Obama is using both authorizations as authority to act even though he publicly sought their repeal last year. In a key national security address at the National Defence University in May 2013, Obama said he wanted to scrap the 2001 order because "we may be drawn into more wars we don't need to fight." Two months later, Obama's national security adviser, Susan Rice, asked House Speaker John Boehner to consider repealing the 2002 Iraq resolution, calling the document "outdated."

Read more: http://www.ctvnews.ca/politics/white-house-confident-in-legal-basis-for-expanded-fight-against-islamic-state-without-congress-1.2004451#ixzz3D8FPfweA

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Syria airstrikes need boots on the ground, AF officer says (CIA triples IS estimate)


U.S. special operations forces will be needed on the ground in Syria to make the expanded air war President Obama has ordered there more effective, a senior Air Force commander told USA TODAY.

The spy planes flying missions over Iraq and Syria can develop a list of potential Islamic State targets, said the commander who spoke on condition of anonymity to describe what the war might look like. But it's "absolutely crucial that pilots are talking to an American on the ground" who can verify that the target is legitimate.

The CIA said Thursday evening that a new intelligence assessment estimates the Islamic State can muster between 20,000 and 31,500 fighters across Iraq and Syria, up from a previous figure of 10,000. CIA spokesman Ryan Trapani said the new assessment is based on a review of intelligence reports from May to August, the Associated Press reported.

Obama has said he is not sending traditional ground combat troops to Iraq or Syria. However, there will be teams of about 12 American troops advising and assisting Iraqi forces.

This is a war of aggression

We have not been attacked. As Obama made clear last night there is no threat of an attack on the US. Nor is it in self-defense. This is a war of aggression, different only in degree from bush's Iraq war. Here, Obama is initially committing only about 1500 troops on the ground in Iraq. That number will undoubtedly keep increasing and Obama is clearly going to try to not engage in a ground war. But the fact remains this is an offensive war of choice.

Drip, drip, drip. 475 MORE troops on the ground in Iraq, CREEEEEP into Syria.

Two references to 9/11 and open-ended military campaign.


No more wars of choice.

Obama claims he has authority for 3 year war in Iraq and Syria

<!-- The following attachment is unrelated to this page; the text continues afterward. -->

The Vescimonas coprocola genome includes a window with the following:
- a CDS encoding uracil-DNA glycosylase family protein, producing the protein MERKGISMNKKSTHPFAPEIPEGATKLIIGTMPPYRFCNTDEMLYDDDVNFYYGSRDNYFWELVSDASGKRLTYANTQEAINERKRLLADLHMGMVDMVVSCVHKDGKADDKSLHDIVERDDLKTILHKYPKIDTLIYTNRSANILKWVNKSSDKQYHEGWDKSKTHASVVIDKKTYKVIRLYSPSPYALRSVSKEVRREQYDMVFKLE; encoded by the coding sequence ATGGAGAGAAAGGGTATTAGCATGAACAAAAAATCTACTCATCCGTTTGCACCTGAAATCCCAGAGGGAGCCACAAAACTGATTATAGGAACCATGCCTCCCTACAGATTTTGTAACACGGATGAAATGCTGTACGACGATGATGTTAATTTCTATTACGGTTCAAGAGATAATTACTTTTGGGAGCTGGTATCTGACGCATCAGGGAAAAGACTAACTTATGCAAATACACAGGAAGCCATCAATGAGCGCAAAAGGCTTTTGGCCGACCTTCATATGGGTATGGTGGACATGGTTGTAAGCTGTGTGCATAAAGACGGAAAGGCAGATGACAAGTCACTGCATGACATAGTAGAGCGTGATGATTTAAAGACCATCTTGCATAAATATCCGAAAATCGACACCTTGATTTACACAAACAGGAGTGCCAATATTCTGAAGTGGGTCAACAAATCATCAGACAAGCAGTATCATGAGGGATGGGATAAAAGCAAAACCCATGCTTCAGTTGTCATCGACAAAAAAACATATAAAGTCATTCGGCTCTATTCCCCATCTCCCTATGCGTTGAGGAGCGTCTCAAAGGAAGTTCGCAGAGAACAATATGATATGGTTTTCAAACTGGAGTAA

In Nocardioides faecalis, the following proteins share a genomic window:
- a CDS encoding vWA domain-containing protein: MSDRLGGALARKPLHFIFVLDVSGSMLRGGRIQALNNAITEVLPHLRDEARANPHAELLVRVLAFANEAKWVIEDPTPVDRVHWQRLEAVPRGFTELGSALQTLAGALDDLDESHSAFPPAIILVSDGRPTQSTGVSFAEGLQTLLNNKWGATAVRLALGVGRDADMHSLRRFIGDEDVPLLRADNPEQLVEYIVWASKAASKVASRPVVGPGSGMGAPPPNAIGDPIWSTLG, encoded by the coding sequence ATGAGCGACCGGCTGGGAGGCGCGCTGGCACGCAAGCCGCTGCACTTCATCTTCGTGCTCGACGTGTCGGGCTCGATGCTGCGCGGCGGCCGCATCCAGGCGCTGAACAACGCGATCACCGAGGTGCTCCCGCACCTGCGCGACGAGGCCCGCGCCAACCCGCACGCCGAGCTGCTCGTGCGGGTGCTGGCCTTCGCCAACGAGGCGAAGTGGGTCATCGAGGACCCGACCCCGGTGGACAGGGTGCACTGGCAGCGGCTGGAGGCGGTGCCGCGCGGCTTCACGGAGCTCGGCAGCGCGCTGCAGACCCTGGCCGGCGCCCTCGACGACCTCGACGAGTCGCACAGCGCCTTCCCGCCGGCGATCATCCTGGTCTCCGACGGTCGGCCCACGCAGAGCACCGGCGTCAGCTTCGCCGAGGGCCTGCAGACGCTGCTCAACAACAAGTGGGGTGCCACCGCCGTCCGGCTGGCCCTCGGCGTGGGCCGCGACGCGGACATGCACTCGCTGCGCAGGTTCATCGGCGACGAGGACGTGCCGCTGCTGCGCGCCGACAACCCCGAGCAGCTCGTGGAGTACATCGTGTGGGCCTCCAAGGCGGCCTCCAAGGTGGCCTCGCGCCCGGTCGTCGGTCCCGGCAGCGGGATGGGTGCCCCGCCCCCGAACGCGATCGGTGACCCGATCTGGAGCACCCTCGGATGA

Without Congress.

A year later and he's learned to just say "fuck congress we're going to war."

Yeah yeah it isn't "war" if Americans aren't dying or something. Can't wait for tomorrow's boogey man speech.

White House: Expect few details in Obama speech on cost, length of ISIS campaign

Obama will unveil a broad explanation of the "next phase" of U.S. efforts, but not provide other concrete details such as whether the president wants Congress to vote to endorse it, White House press secretary Josh Earnest said Tuesday.

"In the context of the speech that the president is preparing for tomorrow, I wouldn't expect something that's quite that detailed," Earnest said as he was peppered with questions about how any expansion of military force would be paid for.

The press secretary also said the White House did not have "a specific deadline" for congressional action, but that Obama "would certainly welcome support from members of Congress however they choose to show it."

And Earnest deferred from putting a timetable on how long an expanded military operation against ISIS fighters could take, or outlining concrete military objectives.

* * *

Additionally, the White House spokesman said that "dozens" of members of both parties had received classified briefings from administration officials in the past week, and that every member of Congress would be welcomed to classified briefings on Thursday.

"That is an indication and just gives you a little snapshot of this administration’s commitment to robust consultation with Congress," Earnest said.

The Wall Street Journal reported on Tuesday that the administration was weighing a major acceleration of airstrikes against the terror group in Iraq, which would target logistics hubs and supply lines utilized by ISIS. The strikes would also assist forces loyal to the central government in Baghdad to retake territory lost to the terror group.

Obama is also considering whether to expand those airstrikes into Syria, where ISIS is headquartered. The administration is thought to be more cautious of such a move because the U.S. intelligence has less of a foothold there, strikes could benefit the Assad regime and doing so could raise prickly new questions about congressional authorization.

Read more: http://thehill.com/blogs/blog-briefing-room/news/217135-white-house-expect-few-details-from-obama-speech

No timetable, no explanation of costs, a major acceleration of bombings in Iraq, and considering strikes in Syria. What's there not to lova about this new military action?

I am sure that Obama has his best attorneys working on how to "legalize" an air war that will last three years or more. This is the Bush-Lite doctrine: Preemption, but focusing on air war, even though there are more than 1,000 soldiers currently in Iraq (and no doubt more to follow).

Has everyone watched how this progressed? It started with stopping genocide of a people on a mountain in Northern Iraq. And now we are looking at a 3-year air war, at a minimum.